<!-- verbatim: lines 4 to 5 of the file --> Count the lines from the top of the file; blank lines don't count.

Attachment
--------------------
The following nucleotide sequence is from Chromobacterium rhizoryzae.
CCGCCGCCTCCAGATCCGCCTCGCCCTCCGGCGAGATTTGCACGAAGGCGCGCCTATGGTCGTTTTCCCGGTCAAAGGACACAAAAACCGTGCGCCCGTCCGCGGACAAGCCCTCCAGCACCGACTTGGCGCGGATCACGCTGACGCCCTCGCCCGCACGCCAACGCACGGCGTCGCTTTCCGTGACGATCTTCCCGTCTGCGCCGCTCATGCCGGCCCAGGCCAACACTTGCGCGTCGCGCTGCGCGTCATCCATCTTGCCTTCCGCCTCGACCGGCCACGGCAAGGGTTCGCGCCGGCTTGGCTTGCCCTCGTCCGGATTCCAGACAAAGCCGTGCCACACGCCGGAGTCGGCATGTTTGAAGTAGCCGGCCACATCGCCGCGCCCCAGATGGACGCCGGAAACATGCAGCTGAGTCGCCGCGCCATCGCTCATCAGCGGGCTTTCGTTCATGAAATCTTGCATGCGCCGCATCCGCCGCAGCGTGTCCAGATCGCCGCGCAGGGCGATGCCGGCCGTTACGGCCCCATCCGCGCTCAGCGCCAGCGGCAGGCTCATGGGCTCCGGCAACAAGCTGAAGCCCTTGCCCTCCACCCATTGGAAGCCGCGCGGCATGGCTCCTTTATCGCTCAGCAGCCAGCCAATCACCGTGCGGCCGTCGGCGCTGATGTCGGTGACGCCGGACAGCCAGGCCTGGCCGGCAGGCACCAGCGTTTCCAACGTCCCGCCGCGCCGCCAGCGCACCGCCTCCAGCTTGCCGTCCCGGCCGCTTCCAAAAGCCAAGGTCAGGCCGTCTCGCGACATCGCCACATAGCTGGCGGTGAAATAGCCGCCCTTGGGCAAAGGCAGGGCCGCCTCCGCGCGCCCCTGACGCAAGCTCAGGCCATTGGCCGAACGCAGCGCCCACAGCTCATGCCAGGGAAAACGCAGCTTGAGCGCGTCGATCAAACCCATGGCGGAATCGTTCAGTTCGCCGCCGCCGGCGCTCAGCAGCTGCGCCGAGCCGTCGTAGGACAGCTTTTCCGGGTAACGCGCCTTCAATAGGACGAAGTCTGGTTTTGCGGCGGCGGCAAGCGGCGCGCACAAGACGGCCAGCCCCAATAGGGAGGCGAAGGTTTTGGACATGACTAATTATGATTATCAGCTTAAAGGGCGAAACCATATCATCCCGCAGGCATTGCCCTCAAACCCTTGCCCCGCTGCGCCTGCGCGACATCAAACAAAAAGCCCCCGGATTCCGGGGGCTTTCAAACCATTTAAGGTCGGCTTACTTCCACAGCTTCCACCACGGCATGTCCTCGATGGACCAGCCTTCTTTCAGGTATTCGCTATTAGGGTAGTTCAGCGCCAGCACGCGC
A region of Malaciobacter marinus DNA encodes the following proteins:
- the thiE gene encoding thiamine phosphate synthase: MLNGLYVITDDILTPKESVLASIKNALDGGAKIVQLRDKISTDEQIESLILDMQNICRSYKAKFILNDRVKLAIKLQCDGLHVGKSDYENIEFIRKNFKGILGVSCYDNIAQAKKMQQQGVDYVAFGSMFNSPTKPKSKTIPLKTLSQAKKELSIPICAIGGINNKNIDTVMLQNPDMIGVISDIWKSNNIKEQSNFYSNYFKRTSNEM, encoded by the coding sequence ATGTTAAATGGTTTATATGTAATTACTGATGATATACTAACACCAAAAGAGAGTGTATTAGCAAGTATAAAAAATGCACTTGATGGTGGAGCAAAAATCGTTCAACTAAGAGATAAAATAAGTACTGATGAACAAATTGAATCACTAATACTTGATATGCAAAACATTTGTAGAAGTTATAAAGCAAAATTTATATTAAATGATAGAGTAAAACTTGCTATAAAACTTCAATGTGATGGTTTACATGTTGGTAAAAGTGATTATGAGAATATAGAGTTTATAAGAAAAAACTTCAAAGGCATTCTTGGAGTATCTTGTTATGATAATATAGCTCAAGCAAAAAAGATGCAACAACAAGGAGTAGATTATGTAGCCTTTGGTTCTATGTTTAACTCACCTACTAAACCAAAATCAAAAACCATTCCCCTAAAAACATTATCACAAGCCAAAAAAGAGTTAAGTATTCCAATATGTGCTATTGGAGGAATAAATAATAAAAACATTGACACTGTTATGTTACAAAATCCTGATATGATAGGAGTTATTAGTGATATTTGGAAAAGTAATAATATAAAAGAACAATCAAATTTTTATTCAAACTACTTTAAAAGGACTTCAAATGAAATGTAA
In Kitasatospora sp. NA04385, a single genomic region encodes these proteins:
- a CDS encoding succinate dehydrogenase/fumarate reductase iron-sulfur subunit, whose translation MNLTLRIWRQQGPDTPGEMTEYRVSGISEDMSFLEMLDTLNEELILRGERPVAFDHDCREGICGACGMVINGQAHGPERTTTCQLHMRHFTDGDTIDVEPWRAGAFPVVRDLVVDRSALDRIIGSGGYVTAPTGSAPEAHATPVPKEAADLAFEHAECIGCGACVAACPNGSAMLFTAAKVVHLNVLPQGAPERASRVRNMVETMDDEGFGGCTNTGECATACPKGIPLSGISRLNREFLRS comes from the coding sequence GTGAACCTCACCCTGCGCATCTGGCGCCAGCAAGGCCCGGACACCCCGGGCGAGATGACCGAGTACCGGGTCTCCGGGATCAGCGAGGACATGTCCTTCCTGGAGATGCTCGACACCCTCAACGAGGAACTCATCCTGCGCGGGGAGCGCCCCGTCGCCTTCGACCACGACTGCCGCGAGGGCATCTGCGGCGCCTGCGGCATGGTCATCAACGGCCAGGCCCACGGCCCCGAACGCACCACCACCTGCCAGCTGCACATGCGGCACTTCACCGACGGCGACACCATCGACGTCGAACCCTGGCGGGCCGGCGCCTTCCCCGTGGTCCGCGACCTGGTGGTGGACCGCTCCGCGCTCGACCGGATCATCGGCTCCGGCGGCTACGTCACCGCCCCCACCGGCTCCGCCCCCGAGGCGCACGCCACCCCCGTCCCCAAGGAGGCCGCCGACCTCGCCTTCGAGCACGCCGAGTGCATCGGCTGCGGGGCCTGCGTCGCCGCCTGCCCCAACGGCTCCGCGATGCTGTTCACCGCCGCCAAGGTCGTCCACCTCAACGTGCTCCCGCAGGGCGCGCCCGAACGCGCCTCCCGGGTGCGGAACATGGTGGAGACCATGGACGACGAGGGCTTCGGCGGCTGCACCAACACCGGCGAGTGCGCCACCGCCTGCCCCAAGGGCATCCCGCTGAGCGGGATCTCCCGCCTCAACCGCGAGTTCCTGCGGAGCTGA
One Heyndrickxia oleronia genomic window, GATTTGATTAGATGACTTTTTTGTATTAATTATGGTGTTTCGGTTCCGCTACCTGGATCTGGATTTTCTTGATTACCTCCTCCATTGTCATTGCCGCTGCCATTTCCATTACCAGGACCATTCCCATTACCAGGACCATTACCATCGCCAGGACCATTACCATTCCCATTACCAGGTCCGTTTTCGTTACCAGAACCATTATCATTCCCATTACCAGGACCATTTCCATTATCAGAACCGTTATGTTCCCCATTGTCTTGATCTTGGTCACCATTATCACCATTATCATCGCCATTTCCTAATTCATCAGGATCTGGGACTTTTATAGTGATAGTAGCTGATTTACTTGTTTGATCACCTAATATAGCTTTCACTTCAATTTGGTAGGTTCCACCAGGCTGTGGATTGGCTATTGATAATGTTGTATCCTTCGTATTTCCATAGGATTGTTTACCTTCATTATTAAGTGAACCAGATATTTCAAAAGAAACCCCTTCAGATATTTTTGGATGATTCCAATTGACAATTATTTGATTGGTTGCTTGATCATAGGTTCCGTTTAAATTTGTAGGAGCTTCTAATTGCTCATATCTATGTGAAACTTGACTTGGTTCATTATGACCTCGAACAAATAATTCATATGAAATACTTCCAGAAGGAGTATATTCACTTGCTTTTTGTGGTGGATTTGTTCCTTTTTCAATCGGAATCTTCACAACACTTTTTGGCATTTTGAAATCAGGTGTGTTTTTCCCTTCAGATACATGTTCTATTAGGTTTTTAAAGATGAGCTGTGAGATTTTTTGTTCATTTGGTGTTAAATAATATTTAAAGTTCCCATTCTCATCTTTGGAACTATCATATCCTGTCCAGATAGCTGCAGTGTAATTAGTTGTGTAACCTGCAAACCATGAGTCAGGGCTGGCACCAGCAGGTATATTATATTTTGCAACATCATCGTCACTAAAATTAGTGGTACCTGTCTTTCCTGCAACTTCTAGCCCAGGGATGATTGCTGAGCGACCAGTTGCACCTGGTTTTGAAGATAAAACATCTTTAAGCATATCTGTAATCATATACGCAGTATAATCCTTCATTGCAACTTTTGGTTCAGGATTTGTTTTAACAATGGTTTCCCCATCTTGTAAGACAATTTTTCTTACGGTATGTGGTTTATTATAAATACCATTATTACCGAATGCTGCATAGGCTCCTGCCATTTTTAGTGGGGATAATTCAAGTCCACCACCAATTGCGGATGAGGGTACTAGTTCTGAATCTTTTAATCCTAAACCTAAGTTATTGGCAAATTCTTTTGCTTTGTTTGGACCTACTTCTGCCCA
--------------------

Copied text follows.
- the thiE gene encoding thiamine phosphate synthase: MLNGLYVITDDILTPKESVLASIKNALDGGAKIVQLRDKISTDEQIESLILDMQNICRSYKAKFILNDRVKLAIKLQCDGLHVGKSDYENIEFIRKNFKGILGVSCYDNIAQAKKMQQQGVDYVAFGSMFNSPTKPKSKTIPLKTLSQAKKELSIPICAIGGINNKNIDTVMLQNPDMIGVISDIWKSNNIKEQSNFYSNYFKRTSNEM, encoded by the coding sequence ATGTTAAATGGTTTATATGTAATTACTGATGATATACTAACACCAAAAGAGAGTGTATTAGCAAGTATAAAAAATGCACTTGATGGTGGAGCAAAAATCGTTCAACTAAGAGATAAAATAAGTACTGATGAACAAATTGAATCACTAATACTTGATATGCAAAACATTTGTAGAAGTTATAAAGCAAAATTTATATTAAATGATAGAGTAAAACTTGCTATAAAACTTCAATGTGATGGTTTACATGTTGGTAAAAGTGATTATGAGAATATAGAGTTTATAAGAAAAAACTTCAAAGGCATTCTTGGAGTATCTTGTTATGATAATATAGCTCAAGCAAAAAAGATGCAACAACAAGGAGTAGATTATGTAGCCTTTGGTTCTATGTTTAACTCACCTACTAAACCAAAATCAAAAACCATTCCCCTAAAAACATTATCACAAGCCAAAAAAGAGTTAAGTATTCCAATATGTGCTATTGGAGGAATAAATAATAAAAACATTGACACTGTTATGTTACAAAATCCTGATATGATAGGAGTTATTAGTGATATTTGGAAAAGTAATAATATAAAAGAACAATCAAATTTTTATTCAAACTACTTTAAAAGGACTTCAAATGAAATGTAA
In Kitasatospora sp. NA04385, a single genomic region encodes these proteins: